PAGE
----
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Carol Park: Lessons from Asia for the Northeast Maglev

Carol Park

Carol Park

In China, a bullet train crash in the city of Wenzhou in 2011 killed 40 people. The crash was blamed on poor design and mismanagement.

In Taiwan, the bullet train system rang up $1.5 billion in losses over seven years, requiring a $1 billion government bailout.

In South Korea, a high speed rail line connecting Seoul to Incheon closed in 2018 after just four years of service because 77 percent of seats were unoccupied.

Across the Pacific Ocean, supporters of “Maglev” in the United States are gearing up to create an American version of the Asian rail disasters.

The Northeast Maglev is a proposed magnetic levitation train that would travel at 311 miles per hour, carrying passengers between Baltimore city and Washington in 15 minutes. The Maglev team hopes to start construction on the ostensibly private project in 2020.

Maglev enthusiasts have been pushing the project despite warnings of significant risks, just like the supporters of the bullet train did in Asia.

For instance, the South Korean government built the Seoul-Incheon line despite consistent warnings of inadequate demand. The project was politically, rather than commercially, driven: Korean officials wanted to present a futuristic version of Korea to the international community as part of the 2018 Pyeongchang Winter Olympics.

Maglev supporters in Maryland have similar non-business motives for backing the project. Baltimore has been experiencing a steady population decline over the years, and many supporters believe that connecting the city to economically vibrant D.C. could reverse that trend. This vision has blinded the advocates to serious concerns about the project.

First, though the project purports to be a private effort, high-speed train projects are generally magnets of questionable government subsidies. “We can’t build our infrastructure 100 percent privately,” said Wayne Rogers, the CEO of Northeast Maglev. Building the Maglev line from Baltimore to D.C. is estimated to cost between $12 billion to $15 billion. So far only $5 billion in private investment has been secured for the project, so taxpayers will be on the hook to finance the rest of the project.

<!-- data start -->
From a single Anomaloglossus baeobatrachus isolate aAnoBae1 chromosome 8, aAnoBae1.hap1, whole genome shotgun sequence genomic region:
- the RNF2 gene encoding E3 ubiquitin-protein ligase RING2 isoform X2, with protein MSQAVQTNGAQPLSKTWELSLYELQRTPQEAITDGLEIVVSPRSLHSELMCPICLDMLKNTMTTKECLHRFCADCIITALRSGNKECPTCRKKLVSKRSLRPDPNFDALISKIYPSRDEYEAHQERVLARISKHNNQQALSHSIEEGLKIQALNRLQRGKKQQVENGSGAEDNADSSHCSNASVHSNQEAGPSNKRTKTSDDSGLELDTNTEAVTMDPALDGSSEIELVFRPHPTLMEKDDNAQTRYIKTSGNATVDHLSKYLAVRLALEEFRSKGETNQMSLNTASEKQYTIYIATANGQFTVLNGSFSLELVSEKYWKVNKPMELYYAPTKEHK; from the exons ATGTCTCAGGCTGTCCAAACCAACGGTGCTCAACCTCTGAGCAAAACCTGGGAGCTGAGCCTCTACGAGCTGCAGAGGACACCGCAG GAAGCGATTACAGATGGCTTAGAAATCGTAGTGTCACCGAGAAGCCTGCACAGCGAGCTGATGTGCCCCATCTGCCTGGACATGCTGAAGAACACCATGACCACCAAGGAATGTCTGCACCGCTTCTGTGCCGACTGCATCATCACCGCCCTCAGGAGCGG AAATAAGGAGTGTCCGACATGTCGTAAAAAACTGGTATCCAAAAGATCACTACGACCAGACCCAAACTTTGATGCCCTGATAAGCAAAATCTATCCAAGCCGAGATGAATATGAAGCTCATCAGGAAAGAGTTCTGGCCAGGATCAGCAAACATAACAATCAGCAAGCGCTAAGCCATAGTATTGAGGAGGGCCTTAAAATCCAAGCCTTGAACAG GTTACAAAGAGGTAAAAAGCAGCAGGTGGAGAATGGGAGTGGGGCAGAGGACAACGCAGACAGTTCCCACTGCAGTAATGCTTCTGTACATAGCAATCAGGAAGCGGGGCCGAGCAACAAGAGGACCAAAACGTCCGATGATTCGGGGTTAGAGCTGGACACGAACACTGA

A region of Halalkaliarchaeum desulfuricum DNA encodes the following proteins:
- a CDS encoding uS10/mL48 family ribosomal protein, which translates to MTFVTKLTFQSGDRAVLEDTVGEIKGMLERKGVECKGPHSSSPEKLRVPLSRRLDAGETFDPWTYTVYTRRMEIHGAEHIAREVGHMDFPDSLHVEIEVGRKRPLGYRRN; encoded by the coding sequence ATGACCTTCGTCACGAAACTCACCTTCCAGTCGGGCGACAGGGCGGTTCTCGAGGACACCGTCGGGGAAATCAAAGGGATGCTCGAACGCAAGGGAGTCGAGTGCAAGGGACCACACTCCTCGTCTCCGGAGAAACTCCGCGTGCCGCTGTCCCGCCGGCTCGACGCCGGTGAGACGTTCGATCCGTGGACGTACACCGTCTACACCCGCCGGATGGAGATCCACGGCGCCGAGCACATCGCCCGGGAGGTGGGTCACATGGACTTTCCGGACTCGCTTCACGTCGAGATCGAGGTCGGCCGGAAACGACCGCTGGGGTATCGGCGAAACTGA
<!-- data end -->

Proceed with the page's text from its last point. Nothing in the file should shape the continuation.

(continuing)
Second, it’s highly doubtful the Maglev will fail to attract sufficient ridership to make it economically viable. According to Maglev officials, the service would target the “elite business travelers” and charge higher prices than Amtrak, which already provides regular rail service between the two cities. Just as with the Seoul-Incheon line, there are also numerous bus companies that provide affordable trips along the Baltimore-D.C. route.

Finally, building the Northeast Maglev will inevitably disrupt the communities along the line because of noise and electromagnetic fields, not to mention the hurtling trains. As the Maglev will only make three stops, the affected residents are unlikely to experience any commercial or economic development in their neighborhood.

Supporters of Maglev dismiss these concerns. They argue that the success of bullet trains in Japan demonstrate that these hurdles can be overcome.

That’s exactly what officials in China, Taiwan and South Korea thought, only to discover that the situation in Japan is unique. Most of Japan’s 128 million inhabitants live in a few densely populated cities. Many of those residents are rich enough to afford expensive train tickets.

Compared to Japan, the situation is the polar opposite in Baltimore, where many of the residents who depend on public transit are low-income workers. If these residents are to commute between Baltimore and D.C., they would need an option that is affordable and easily accessible from their homes. Maglev is neither.

The Northeast Maglev project should be scrapped before it is too late. There are many transportation priorities that are more worthy of attention.

In early 2018, Baltimore’s Metro subway line closed for a month. According to the American Public Transportation Association, the closure was due to the Maryland Transit Administration’s lack of expertise and poor communication. Meanwhile, the D.C. Metro system is a never-ending series of service disruptions, crumbling infrastructure and safety failures.

If Maryland wants to improve its transportation system, it should focus on ensuring that its existing projects are safe and managed properly. Whether this is done by restructuring the MTA or by privatizing some of its operations to incentivize better performance, it will not take billions of dollars to ensure that Maryland residents have reliable public transportation.

According to Maglev’s Rogers, “Infrastructure is fundamentally a government responsibility, which has failed.” He is right. Many governments across the ocean have failed by partnering with private companies to build trains that turned out to be costly, dangerous, and reliant on government support. We can avoid recreating the same high-speed catastrophe in North America by abandoning the Northeast Maglev.

Carol Park is a senior policy analyst in the Center for Business and Economic Competitiveness at the Maryland Public Policy Institute. She can be reached at cpark@mdpolicy.org